2018 Dodge Durango SRT Priced at $72,495

2018 Dodge Durango SRT

Fiat Chrysler Automobiles’ (FCA) Dodge division has revealed its 475-hp Durango SRT SUV will go on sale later this year at a starting price of $72,495.

Billed by its maker as North America’s fastest three-row SUV, the Durango SRT uses a 6.4L V8 lifted from the brand’s Challenger and Charger muscle cars. Doing Durango duty, that monster mill is good for a 12.9-second quarter (verified by the National Hot Rod Association of course, because what’s more American these days than a ridiculously fast SUV) and a 0-100 km/h sprint of 4.4 seconds.

For the record, those times are not a lot slower than the Challenger SRT 392, which is powered by essentially the same engine.

Aiding in the acceleration department is an eight-speed transmission controlled by a seven-mode drive system that, in a new sport mode, commands shift times 50 per cent quicker than normal. A track mode tightens up shifting even more and sends as much as 70 per cent of the engine’s 475 hp and 470 lb-ft of torque to the rear wheels.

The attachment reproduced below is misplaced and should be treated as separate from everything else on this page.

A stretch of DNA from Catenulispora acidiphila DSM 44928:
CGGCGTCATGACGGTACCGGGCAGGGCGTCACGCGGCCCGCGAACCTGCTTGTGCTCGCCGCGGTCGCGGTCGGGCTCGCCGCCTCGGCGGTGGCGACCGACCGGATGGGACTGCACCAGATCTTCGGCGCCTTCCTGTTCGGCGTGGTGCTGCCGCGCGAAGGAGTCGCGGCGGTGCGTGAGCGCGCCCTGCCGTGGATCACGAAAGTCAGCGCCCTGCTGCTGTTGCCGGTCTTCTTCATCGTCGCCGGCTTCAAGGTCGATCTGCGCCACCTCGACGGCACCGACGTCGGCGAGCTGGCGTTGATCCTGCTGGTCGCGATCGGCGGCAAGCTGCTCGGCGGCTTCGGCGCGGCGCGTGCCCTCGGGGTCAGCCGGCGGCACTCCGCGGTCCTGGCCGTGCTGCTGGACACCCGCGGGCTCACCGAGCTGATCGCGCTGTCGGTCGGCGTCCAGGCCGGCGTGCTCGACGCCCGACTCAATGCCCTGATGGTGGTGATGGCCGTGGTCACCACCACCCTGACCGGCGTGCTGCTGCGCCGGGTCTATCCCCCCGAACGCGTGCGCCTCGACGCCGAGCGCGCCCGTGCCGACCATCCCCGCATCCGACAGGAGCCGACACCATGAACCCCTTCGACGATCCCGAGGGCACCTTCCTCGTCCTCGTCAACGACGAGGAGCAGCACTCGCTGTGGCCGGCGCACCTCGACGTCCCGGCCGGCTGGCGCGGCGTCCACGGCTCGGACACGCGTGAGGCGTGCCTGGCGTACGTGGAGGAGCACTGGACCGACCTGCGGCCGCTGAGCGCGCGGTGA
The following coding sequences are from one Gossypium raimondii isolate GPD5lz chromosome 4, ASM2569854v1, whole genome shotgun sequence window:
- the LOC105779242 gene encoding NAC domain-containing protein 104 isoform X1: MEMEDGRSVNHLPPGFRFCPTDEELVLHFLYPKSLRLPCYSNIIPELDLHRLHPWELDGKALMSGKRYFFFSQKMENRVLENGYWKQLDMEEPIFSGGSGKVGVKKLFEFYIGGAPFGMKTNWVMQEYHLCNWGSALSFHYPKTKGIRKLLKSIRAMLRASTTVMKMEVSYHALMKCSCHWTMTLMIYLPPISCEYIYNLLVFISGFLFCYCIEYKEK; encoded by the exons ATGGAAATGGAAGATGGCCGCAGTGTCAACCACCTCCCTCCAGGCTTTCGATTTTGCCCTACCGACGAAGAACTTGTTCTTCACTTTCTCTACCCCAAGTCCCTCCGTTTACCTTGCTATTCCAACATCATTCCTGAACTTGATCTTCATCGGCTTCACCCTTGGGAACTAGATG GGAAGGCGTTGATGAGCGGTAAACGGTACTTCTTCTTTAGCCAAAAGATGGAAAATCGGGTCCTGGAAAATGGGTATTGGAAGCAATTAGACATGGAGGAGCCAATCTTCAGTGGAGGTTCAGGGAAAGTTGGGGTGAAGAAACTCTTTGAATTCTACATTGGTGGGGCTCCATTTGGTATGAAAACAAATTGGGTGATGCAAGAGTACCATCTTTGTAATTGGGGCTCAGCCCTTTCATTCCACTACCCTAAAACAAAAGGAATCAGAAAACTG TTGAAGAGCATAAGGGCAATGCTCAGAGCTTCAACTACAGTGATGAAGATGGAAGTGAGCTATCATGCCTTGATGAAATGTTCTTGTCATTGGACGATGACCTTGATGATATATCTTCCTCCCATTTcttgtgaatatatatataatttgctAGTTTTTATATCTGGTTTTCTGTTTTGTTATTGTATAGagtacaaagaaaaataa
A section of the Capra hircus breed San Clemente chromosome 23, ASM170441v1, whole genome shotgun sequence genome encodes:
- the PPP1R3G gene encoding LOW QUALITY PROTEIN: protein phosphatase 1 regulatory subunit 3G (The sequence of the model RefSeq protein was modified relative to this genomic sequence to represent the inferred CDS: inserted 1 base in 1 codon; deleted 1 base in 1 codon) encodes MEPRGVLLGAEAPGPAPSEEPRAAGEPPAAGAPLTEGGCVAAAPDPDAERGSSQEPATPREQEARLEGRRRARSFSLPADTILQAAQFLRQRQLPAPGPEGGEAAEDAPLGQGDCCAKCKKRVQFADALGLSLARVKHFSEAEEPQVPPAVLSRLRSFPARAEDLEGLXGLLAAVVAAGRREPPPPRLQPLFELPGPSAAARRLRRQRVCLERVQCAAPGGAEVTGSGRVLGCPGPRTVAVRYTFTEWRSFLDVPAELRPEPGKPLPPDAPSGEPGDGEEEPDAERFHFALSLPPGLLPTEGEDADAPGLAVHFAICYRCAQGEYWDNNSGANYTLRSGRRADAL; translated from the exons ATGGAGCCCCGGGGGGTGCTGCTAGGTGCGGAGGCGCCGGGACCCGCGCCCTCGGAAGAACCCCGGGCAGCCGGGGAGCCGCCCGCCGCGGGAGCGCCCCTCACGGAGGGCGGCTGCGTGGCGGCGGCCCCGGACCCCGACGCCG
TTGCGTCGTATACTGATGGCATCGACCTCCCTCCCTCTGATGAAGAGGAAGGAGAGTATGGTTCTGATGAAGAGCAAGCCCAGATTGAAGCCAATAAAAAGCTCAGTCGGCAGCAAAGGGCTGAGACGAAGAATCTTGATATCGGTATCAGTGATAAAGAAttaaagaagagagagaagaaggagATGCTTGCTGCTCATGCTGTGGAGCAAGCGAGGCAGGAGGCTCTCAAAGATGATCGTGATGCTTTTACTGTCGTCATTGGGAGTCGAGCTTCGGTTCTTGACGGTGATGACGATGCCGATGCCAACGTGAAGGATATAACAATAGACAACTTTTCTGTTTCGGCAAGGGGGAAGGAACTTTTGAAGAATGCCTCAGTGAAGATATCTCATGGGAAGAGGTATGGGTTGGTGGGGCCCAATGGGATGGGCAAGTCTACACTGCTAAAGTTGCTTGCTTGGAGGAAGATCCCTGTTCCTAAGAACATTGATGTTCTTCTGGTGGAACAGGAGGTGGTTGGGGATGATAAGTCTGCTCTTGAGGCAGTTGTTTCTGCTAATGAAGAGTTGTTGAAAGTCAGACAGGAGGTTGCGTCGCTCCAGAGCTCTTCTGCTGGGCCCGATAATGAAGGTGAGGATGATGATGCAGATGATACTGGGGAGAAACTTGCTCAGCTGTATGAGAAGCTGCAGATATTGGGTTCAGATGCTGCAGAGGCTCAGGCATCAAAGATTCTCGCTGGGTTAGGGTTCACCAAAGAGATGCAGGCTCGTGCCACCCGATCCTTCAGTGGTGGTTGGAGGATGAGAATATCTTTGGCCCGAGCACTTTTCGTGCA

What will make the Durango SRT slower is hitching up your RV or boat: Dodge boasts the Durango SRT out-hauls “every three-row SUV on the road” with a best-in-class 3,946 kg towing capacity.

We suspect Ford might having something to say about that: it claims its current (and soon to be replaced) Expedition — very much a three-row SUV — will haul a max of 4,173 kg.

To keep things shiny-side-up, Durango SRT gets 20-inch wheels framing big six-piston front and four-piston rear brakes, plus a Bilstein active-damping suspension with stiffer springs and a larger rear sway bar.

And in order to let Durango SRT buyers be clear they didn’t “just” buy a $58,000 Durango R/T, the new hot-rod version gets a widebody exterior and hood with a functional cold-air duct and heat extractors, along with trim-specific front and rear fascia. Aural cues include a new exhaust whose sound was modeled after that of the Charger SRT.

Dodge says the 2018 Durango SRT will strut into the brand’s showrooms in the fourth quarter of this year.

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Chris Chase

Chris Chase

As a child, Chris spent much of his time playing with toy cars in his parents’ basement; when his mother would tell him to go play outside, he made car sounds while riding his bicycle or dug roads for his toys in the flower garden. Now he gets to indulge his obsession playing with real cars that make their own cool noises, and gets paid for it.